I used to be confined - and defined - by my fear and anxiety.
Does this sound familiar to you? You're not alone.
The Anxiety and Depression Association of America recorded that nearly 20% of the U.S. adult population have an anxiety disorder. That’s one in five people.
In this age of fast media and bad news and self-sufficiency, and where trauma affects an increasingly large number of people, it’s not surprising that worry has become commonplace, and even expected.
In speaking with friends, especially other women, I find that I’m not the only one who has lain awake at night, imagining worst-case scenarios. We, somewhere along the way, have become wired to believe that something bad is always on the brink of happening. Rationalization and optimism are not helpful tools; when a mind is in fight, flight, or freeze mode, it can’t just “stop worrying.” Those who experience everyday anxiety live in a constant state of hypervigilance, and over time it can seriously affect relationships, decisions, and physical health. Plus, it makes it nearly impossible to experience peace or joy as God intended for us.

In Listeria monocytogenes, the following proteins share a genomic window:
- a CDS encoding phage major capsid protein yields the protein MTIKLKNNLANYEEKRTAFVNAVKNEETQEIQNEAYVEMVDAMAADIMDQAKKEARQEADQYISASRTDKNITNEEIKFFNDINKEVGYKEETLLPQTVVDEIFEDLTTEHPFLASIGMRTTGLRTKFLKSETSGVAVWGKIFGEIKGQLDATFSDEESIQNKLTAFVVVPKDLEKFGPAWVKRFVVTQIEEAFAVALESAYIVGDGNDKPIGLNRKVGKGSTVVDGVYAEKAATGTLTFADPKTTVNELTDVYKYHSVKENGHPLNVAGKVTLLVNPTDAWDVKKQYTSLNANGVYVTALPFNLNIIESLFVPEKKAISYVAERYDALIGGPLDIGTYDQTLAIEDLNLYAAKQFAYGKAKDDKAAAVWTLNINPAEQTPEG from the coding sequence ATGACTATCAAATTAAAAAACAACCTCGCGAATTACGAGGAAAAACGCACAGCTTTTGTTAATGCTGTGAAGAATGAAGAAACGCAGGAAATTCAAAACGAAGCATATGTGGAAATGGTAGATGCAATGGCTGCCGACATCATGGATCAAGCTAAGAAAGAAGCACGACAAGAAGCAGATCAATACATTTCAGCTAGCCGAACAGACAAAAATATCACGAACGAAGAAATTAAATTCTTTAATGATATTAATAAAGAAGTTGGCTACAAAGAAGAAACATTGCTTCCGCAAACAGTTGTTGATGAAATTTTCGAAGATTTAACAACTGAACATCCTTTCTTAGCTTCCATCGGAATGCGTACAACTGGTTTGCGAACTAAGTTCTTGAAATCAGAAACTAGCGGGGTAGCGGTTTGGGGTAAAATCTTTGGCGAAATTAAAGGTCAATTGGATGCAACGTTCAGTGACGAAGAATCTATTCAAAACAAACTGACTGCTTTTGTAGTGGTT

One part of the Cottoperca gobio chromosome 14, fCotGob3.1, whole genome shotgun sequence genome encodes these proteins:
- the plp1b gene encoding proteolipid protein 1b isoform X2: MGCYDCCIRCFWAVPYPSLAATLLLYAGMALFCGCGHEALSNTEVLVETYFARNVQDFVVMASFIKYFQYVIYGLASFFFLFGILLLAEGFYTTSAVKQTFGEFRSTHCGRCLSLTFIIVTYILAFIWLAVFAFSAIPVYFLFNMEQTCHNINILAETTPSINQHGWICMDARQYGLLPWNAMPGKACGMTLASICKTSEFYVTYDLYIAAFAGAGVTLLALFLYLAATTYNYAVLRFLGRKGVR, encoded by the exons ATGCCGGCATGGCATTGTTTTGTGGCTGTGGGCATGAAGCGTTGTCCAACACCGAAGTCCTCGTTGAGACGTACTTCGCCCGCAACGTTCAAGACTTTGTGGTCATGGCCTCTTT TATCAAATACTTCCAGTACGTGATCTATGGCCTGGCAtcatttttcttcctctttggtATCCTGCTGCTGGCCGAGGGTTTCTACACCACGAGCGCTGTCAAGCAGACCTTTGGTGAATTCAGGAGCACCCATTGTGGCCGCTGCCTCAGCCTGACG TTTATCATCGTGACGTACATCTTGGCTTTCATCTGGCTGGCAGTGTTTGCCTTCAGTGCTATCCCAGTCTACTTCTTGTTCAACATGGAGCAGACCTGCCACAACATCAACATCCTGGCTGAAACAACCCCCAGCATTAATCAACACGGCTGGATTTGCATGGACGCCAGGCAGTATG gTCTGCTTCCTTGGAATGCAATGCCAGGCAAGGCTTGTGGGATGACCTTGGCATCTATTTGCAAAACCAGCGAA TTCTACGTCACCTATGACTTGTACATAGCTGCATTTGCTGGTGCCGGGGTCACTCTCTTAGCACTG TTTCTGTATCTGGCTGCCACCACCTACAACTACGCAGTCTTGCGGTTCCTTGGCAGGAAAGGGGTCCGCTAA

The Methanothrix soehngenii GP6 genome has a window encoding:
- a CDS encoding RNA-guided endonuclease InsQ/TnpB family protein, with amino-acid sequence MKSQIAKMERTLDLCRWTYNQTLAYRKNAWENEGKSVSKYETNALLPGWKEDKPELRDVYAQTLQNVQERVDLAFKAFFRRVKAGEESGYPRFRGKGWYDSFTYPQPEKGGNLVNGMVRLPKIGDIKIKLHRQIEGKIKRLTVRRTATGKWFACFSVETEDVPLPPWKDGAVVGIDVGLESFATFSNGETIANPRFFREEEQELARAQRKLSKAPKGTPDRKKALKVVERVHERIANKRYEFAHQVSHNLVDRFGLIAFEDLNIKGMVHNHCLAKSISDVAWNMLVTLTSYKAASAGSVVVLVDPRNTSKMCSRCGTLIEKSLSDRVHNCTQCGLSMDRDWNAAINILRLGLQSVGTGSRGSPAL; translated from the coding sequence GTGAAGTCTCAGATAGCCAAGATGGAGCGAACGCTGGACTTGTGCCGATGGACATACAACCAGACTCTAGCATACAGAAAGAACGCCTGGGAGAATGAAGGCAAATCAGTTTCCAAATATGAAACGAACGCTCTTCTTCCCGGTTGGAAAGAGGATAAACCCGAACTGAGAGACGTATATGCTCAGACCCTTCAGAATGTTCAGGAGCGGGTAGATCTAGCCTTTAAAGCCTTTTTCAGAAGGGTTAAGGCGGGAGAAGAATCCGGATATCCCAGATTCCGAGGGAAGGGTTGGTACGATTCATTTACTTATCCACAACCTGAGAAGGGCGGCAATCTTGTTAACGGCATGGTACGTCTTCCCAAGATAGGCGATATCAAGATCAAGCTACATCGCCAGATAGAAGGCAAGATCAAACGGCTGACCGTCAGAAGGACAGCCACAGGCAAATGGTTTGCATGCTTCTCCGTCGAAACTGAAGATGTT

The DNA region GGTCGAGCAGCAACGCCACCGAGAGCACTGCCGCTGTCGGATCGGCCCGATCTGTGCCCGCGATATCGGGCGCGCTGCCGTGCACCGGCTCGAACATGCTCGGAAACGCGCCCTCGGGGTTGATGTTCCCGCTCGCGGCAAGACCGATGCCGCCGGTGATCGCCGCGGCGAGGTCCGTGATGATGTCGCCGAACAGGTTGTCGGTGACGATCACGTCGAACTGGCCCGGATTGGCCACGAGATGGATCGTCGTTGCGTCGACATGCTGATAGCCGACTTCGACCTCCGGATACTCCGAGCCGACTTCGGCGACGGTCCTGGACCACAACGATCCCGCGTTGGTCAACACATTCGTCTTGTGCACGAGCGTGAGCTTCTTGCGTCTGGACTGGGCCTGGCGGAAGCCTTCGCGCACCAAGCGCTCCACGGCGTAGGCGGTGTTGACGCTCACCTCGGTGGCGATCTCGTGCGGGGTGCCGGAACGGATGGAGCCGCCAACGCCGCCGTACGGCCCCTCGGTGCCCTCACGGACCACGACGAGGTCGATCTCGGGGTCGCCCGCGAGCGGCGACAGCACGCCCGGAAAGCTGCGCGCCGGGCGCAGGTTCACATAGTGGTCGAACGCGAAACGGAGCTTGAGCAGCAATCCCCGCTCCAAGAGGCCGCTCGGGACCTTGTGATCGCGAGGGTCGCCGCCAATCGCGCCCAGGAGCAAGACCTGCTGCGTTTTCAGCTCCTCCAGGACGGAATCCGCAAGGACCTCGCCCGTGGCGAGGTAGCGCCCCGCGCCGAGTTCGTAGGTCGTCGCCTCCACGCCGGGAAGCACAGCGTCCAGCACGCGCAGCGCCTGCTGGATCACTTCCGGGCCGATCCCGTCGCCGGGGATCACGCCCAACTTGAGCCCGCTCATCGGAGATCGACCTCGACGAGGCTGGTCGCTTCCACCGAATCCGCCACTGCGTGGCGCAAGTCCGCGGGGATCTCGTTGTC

So what hope is there for getting out of this cycle? Is there hope?
Yes. A huge, resounding YES.
I know because I’ve lived it. I used to be held totally captive to fear, and now I’m not. And what happened in between?
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